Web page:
[Just a lil stream of consciousness rant. . . ]
One thing the Internet is really good for: revealing the extent of subliteracy1 in society. Small example: folks who misuse as nouns compound words that are adjectives, instead of using the separate adjective/noun phrase that applies, or who misuse adverbs that have been formed as compound words instead of using the adverb/verb phrase that is appropriate. FarceBook yields a good example. It offers “Log in” to, urm, log in but offers the noun, “logout,” for the action of logging out, instead of “log out,” as it ought. Other examples are almost endless, it seems.
“War monger” when the word is “warmonger.”
“Backseat” (adjective) when referring to a “back seat.”
“Nevermind” (*gagamaggot*–an almost sure sign of a 20-something nearly illiterate grup; still useful when writing archaic dialog, though meaning not at all what the aforementioned grups might intend) instead of “never mind.”
“Alot” (which is a “word” only in the nearly non-existant minds of self-made morons) instead of “a lot.”
Misuse of “altogether” (a perfectly useful word meaning “entirely” in place of “all together” (something like “as a group”).
Misuse of “everyday” (adjective: commonplace, quotidian) for “every day” (a regular, daily occurrence).
And, of course, the plethora of examples of verb phrases versus compound nouns that poorly-read people get wrong with fair consistency, because they have never (or have not often enough) read examples used correctly.
When I read things like this in someone’s text, I can be fairly certain that they are lazy thinkers who have not bothered to do their basic homework (that is, bother to become literate) before committing their slop to text.
Of course, these little indicators are just part of the package, and more subliteracy indicators await the conscious reader. Still, these canaries can give a quick tip to careful readers that the oxygen’s being replaced with toxic fumes in whatever text they contain.
Thank you, Internet, for showing the true value of a hyper-democratic society: a rush to the bottom of an ever lower common denominator.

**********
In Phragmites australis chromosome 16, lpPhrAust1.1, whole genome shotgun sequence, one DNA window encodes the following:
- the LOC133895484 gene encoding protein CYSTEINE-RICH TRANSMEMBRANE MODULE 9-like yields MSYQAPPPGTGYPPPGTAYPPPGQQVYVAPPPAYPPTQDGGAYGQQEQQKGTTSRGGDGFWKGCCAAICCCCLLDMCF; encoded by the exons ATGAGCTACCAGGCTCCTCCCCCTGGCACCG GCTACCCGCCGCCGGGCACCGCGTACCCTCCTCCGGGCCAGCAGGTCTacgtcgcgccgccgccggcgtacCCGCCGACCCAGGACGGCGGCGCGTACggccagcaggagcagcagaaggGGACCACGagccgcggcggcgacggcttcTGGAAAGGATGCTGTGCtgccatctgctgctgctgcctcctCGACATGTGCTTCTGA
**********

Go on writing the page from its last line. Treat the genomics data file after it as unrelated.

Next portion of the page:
A slightly different problem, of course, is dumbass illiterates misusing words they think they know the meanings of, and we’ve probably all seen a bellyfull of this. From the mother country of the English language, published recently in a “professionally edited,” internationally read newsrag, this:
“Each date was captured on camera, with the ‘big reveal’ illiciting [sic] wildly different reactions from the women. While some find it funny, at least two of the women struggle to hide their disappointment at Joe’s conceit [sic].”
THAT got published?!? *gagamaggot* No wonder illiteracy in English is rampant. . . and not just in the US.
1subliteracy: a neologism I have not seen elsewhere, though someone else must certainly use it, intended to convey just what it appears to convey: a condition of poor literacy that does not approach a standard that could be reasonably called “literacy” by any honest person. Subliterates can generally puzzle out the words formed by letters, though they often have only vague ideas–if any at all–what the words they have puzzled out actually mean. And in those cases where subliterates do know words’ meanings, their reading vocabulary is vastly overshadowed by their oral vocabulary, rendering their own attempts to reproduce what they have heard (quite often from those who, like them, are not at all well-read) incorrect.
Gross examples of this are simple misused words such as using “then” for “than” (or vice versa) or any of the plethora of sadly laughable misuses regularly promulgated in social media, blogs, discussion lists and even Mass MEdia Podpeople Hivemind “professionally” written and edited subliterate crap.
But a sure sign of subliteracy–chiefly of being exceedingly poorly read–is this problem of either misuse of compound words or the failure to use a common compound word where it is appropriate. This is a common failing of poorly-read writers.
Remember: Literacy of College Graduates Is on Decline
Cluebat: Things are no better in 2015 than they were in 2005 when that WaPo article was written about the 2003 NAAL. In fact, the 2003 NAAL data (not the Ed Department spin on the data) showed the situation to be worse than the article states, because the “complex text” that “recent college graduates” couldn’t read and comprehend included bus schedules, want ads and med instructions as found on prescription med bottles.
Do note: I do not consider myself as well read as either of my grandfathers, for example. Just saying.